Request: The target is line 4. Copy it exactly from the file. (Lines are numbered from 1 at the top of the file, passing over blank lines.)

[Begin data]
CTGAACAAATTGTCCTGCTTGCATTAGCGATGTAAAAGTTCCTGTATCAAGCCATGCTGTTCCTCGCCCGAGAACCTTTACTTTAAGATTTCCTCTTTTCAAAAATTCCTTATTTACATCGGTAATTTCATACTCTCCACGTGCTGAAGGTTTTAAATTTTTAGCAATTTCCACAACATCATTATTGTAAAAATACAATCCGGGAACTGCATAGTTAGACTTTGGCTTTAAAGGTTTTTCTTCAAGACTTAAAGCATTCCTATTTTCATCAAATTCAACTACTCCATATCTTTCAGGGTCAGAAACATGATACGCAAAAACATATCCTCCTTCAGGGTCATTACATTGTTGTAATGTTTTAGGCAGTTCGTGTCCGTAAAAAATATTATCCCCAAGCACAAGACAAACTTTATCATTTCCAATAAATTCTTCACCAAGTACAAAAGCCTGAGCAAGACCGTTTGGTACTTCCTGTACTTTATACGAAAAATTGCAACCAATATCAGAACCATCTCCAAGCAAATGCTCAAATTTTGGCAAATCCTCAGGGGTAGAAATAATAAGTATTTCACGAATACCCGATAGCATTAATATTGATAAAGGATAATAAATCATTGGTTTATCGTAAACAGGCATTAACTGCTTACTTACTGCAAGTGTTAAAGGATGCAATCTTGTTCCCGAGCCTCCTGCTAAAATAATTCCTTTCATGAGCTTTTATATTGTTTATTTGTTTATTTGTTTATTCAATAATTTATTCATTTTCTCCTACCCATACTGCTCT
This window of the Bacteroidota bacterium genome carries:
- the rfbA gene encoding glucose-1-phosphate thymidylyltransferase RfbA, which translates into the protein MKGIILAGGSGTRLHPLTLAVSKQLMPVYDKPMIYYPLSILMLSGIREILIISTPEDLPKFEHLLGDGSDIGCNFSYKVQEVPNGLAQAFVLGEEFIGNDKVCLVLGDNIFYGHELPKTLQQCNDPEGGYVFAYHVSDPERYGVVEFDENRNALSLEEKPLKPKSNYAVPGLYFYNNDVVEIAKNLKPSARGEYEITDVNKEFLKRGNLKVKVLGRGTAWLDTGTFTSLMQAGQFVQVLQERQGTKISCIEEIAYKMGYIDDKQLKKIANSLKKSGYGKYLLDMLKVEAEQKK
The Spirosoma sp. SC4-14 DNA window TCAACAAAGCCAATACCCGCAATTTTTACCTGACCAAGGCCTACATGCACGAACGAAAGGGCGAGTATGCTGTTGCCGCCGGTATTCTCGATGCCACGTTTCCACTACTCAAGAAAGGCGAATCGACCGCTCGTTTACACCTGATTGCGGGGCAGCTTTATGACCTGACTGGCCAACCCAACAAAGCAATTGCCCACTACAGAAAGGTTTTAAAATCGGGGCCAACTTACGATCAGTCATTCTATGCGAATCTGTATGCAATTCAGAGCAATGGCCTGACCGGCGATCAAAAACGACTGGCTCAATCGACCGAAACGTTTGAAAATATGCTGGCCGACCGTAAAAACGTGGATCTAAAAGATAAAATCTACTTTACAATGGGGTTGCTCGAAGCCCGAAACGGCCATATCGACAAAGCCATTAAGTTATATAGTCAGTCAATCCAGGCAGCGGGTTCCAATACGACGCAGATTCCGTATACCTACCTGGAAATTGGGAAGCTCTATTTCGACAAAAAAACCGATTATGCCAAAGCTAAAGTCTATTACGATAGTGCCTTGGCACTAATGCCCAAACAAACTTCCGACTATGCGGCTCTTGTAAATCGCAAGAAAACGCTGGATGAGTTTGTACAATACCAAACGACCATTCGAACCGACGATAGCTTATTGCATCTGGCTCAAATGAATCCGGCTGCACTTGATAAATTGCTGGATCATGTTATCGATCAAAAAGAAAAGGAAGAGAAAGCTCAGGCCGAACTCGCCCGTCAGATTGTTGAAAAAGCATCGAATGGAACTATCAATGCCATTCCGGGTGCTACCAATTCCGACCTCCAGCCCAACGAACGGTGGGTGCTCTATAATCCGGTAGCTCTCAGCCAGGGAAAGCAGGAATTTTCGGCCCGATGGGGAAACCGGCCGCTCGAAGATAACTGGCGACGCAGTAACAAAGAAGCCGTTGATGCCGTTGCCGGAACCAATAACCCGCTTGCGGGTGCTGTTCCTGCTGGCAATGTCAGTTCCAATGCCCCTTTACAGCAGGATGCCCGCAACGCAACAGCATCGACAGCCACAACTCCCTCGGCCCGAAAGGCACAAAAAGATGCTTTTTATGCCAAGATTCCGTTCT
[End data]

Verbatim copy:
The Spirosoma sp. SC4-14 DNA window TCAACAAAGCCAATACCCGCAATTTTTACCTGACCAAGGCCTACATGCACGAACGAAAGGGCGAGTATGCTGTTGCCGCCGGTATTCTCGATGCCACGTTTCCACTACTCAAGAAAGGCGAATCGACCGCTCGTTTACACCTGATTGCGGGGCAGCTTTATGACCTGACTGGCCAACCCAACAAAGCAATTGCCCACTACAGAAAGGTTTTAAAATCGGGGCCAACTTACGATCAGTCATTCTATGCGAATCTGTATGCAATTCAGAGCAATGGCCTGACCGGCGATCAAAAACGACTGGCTCAATCGACCGAAACGTTTGAAAATATGCTGGCCGACCGTAAAAACGTGGATCTAAAAGATAAAATCTACTTTACAATGGGGTTGCTCGAAGCCCGAAACGGCCATATCGACAAAGCCATTAAGTTATATAGTCAGTCAATCCAGGCAGCGGGTTCCAATACGACGCAGATTCCGTATACCTACCTGGAAATTGGGAAGCTCTATTTCGACAAAAAAACCGATTATGCCAAAGCTAAAGTCTATTACGATAGTGCCTTGGCACTAATGCCCAAACAAACTTCCGACTATGCGGCTCTTGTAAATCGCAAGAAAACGCTGGATGAGTTTGTACAATACCAAACGACCATTCGAACCGACGATAGCTTATTGCATCTGGCTCAAATGAATCCGGCTGCACTTGATAAATTGCTGGATCATGTTATCGATCAAAAAGAAAAGGAAGAGAAAGCTCAGGCCGAACTCGCCCGTCAGATTGTTGAAAAAGCATCGAATGGAACTATCAATGCCATTCCGGGTGCTACCAATTCCGACCTCCAGCCCAACGAACGGTGGGTGCTCTATAATCCGGTAGCTCTCAGCCAGGGAAAGCAGGAATTTTCGGCCCGATGGGGAAACCGGCCGCTCGAAGATAACTGGCGACGCAGTAACAAAGAAGCCGTTGATGCCGTTGCCGGAACCAATAACCCGCTTGCGGGTGCTGTTCCTGCTGGCAATGTCAGTTCCAATGCCCCTTTACAGCAGGATGCCCGCAACGCAACAGCATCGACAGCCACAACTCCCTCGGCCCGAAAGGCACAAAAAGATGCTTTTTATGCCAAGATTCCGTTCT